One reason, Dr. Seyfarth said, was that he and Dr. Cheney studied animals in natural conditions, where the pace of data collection is much slower, whereas Dr. Hauser had moved into studying captive animals.
The captive animals, a colony of some 40 cotton-topped tamarins, may have contributed to the difficulties in Dr. Hauser’s laboratory. It is difficult to get the tamarins to pay attention, especially after the monkeys get used to experimenters.
“With some of these methods it was never clear to me how one could obtain meaningful results,” said a person with experience in Dr. Hauser’s lab, who requested anonymity for fear of retaliation. “The monkeys were often either jumping around, or not moving at all, and you rarely got the sense of an unambiguous response.”
Other experimental problems have come to light with three articles investigated by the Harvard committee. In two, the supporting data did not exist. Dr. Hauser and a colleague repeated the experiments, and say they got the same results as published. In a third case, Dr. Hauser retracted an article published in the journal Cognition in 2002 but gave the editor no explanation of his reason for doing so.
Researchers have been calling for Harvard to provide some explanation of whatever problems were found in Dr. Hauser’s lab. If his fault was merely keeping bad records, his reputation may suffer no lasting damage. But if any data has been fabricated, a cloud will be cast over all or much of his work, and that of his many collaborators, leaving other researchers unsure as to which of his experiments can be relied on.
Whatever the problems in Dr. Hauser’s lab, they eventually led to an insurrection among his staff, said Michael Tomasello, a psychologist who is co-director of the Max Planck Institute for Evolutionary Anthropology in Leipzig, Germany, and shares Dr. Hauser’s interest in cognition and language.
“Three years ago,” Dr. Tomasello said, “when Marc was in Australia, the university came in and seized his hard drives and videos because some students in his lab said, ‘Enough is enough.’ They said this was a pattern and they had specific evidence.”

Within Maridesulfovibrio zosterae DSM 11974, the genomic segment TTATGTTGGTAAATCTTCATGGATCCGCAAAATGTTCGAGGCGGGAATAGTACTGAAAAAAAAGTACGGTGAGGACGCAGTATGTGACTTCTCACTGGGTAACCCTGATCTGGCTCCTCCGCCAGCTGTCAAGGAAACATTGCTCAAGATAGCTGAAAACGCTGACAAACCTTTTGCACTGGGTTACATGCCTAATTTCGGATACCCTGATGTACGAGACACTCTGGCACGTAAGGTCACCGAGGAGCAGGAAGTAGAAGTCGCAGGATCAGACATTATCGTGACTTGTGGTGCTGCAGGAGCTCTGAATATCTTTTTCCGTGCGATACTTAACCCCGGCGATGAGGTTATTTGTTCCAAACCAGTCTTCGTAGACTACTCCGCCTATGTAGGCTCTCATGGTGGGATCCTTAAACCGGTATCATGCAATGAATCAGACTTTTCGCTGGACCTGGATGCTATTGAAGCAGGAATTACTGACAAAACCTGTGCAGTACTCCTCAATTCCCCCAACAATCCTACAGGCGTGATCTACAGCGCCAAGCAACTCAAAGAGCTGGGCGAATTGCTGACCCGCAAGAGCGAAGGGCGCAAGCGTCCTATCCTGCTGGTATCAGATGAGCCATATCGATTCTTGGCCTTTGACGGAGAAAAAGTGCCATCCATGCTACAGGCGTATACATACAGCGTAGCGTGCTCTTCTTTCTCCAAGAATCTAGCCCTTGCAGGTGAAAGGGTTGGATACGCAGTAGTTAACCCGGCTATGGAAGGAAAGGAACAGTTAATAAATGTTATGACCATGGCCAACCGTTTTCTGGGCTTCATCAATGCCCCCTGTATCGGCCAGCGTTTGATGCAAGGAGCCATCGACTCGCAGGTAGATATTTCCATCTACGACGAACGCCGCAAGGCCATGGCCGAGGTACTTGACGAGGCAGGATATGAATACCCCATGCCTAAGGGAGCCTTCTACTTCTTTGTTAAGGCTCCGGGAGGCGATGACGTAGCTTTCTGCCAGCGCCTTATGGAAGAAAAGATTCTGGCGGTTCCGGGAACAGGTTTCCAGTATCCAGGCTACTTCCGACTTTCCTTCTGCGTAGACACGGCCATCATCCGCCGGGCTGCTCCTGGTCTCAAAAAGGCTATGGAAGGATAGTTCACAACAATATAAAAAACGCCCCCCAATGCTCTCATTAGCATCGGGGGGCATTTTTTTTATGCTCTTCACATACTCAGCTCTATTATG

Harvard told the psychology department that its members could take no action against Dr. Hauser while the inquiry was in progress. “He’s been in slow-motion fall for the last three years, but it hasn’t slowed him down one bit,” Dr. Tomasello said. Then in January, the faculty committee “came back with eight counts, which I have from someone in authority who read the report,” he said.
Dr. Tomasello said his information came from a Harvard faculty member and from former students of Dr. Hauser.
After the report was completed in January, “Everyone waited to see what would happen, and nothing happened until just recently when Harvard retracted the paper in Cognition,” Dr. Tomasello said.
Asked about this account a Harvard spokesman, Jeff Neal, declined to comment, saying the university had to respect individuals’ privacy.
In a long interview in 2006 to discuss “Moral Minds,” Dr. Hauser said that when he informed his parents he wanted to be a biologist, his father, a physicist, told him, “That’s just because I’m a scientist.” He told his father no, it was because he wanted to have ideas and test them.
He studied vervet monkeys in Kenya with Dr. Seyfarth and Dr. Cheney, and then did postdoctoral work with Peter Marler, a pioneer in the field of animal communication. In a 2007 article in Current Biology, Dr. Hauser reflected on what he had learned from Dr. Marler.
“Only once can I recall Peter giving me an explicit bit of advice, and this is when my impulsivity was getting the best of me,” Dr. Hauser wrote. “Peter kindly told me to slow down, reflect more, and publish less.”